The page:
What you can expect:

  • Performance

    -- Performance has been enhanced by better thread synchronization, sharper memory allocation for Solaris, and tuned class libraries. You'll also get:

    • Symantec's JIT Compiler 3.0 for JRE for Windows (available in the April 1998 release of JDK 1.1.6) to speed JDK for Windows
    • The HotSpot VM foundation
  • Java Foundation Classes

    -- These graphical user interface components and foundation services deliver the ability to craft, display, and print customizable interfaces and graphics. JFC 1.1 includes:

    • GUI components
    • The Java Accessibility API (for users with disabilities)
    • The pluggable look-and-feel architecture
    • Cross-platform drag and drop
    • The Java 2D API
  • Security -- The original sandbox model is extended with permission-based access policies.

  • JavaBeans component model

  • Interoperability and connectivity

    • The Java Remote Method Invocation (RMI) will be enabled to run on top of the Internet Interoperability Protocol (IIOP) standard, so Java objects are able to access and interoperate with remote Java-based and non-Java objects.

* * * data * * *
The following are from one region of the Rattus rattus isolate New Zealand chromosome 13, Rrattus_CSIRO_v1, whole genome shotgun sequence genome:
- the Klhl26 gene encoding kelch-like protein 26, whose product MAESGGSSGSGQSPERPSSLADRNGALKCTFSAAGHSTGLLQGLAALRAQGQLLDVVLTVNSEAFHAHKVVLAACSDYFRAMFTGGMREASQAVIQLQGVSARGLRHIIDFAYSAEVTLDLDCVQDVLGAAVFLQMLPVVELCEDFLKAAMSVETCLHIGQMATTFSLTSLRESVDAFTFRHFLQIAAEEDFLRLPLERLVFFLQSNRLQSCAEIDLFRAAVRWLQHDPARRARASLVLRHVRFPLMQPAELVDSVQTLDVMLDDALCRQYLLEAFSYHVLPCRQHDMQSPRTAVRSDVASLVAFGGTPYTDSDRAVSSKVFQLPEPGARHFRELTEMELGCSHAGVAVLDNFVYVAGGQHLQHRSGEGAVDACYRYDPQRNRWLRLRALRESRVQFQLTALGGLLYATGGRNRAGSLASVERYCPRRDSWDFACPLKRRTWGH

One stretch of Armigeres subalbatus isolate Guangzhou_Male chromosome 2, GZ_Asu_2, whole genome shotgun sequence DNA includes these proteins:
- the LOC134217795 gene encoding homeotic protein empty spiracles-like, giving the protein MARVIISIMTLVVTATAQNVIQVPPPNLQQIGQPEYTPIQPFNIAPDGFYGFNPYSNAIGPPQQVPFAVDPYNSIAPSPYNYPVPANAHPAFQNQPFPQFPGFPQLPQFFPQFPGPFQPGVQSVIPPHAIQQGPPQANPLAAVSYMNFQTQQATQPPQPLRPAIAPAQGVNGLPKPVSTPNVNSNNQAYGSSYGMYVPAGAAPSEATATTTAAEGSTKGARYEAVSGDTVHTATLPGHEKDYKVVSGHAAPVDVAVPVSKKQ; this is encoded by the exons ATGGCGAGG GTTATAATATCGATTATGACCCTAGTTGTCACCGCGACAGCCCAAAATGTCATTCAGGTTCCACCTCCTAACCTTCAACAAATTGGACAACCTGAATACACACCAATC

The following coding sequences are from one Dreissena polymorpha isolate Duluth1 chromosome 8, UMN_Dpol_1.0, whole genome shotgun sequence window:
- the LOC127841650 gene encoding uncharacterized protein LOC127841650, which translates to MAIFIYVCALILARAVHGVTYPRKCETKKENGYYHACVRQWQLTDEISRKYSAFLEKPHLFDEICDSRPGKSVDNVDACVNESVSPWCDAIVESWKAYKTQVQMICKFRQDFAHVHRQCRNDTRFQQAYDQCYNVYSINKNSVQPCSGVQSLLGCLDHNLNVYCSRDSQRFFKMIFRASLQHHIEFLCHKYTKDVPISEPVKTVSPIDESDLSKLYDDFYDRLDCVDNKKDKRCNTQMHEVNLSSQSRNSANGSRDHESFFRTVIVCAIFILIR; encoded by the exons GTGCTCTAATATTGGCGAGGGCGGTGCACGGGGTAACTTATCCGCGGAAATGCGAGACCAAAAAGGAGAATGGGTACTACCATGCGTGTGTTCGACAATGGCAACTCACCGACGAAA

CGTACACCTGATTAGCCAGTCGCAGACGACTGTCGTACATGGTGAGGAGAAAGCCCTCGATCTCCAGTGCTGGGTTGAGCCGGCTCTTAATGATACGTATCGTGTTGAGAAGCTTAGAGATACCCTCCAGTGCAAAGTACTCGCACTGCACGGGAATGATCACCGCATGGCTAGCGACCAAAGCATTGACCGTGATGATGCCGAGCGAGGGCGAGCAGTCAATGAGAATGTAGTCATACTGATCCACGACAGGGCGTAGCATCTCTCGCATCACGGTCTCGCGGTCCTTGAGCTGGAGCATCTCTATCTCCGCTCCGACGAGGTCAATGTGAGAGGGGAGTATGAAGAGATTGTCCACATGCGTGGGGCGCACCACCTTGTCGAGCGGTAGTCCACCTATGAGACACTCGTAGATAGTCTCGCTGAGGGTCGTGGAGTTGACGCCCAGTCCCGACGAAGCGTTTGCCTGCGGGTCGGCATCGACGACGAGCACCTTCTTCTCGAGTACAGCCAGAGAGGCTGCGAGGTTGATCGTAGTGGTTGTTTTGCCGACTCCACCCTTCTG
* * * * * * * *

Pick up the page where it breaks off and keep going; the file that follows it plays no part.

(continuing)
• The Java Internet Definition Language (IDL) will be included, which provides an all-CORBA (Common Object Request Broker Architecture) interoperability and connectivity system to different types of applications and data in enterprises.
  • Internationalization -- Text-editing components will now be able to receive Chinese, Japanese, and Korean input methods.

Visit Sun's Java Web site for additional information.

The latest word in Sun Java APIs

Sun announced the final release of InfoBus 1.1, a compact Java API that allows cooperating applets or JavaBeans components to exchange structured data.

The InfoBus API was jointly developed by Sun and Lotus, and is available now.

Other developments for Java APIs:

  • The Java Message Service specification was recently released for initial public review. It gives developers a standard Java API for enterprise messaging services.

  • The JavaMail 1.0 final spec was recently released. It provides developers with a set of abstract classes that model a mail system and delivers a platform- and protocol-independent framework to build Java-based mail/messaging applications.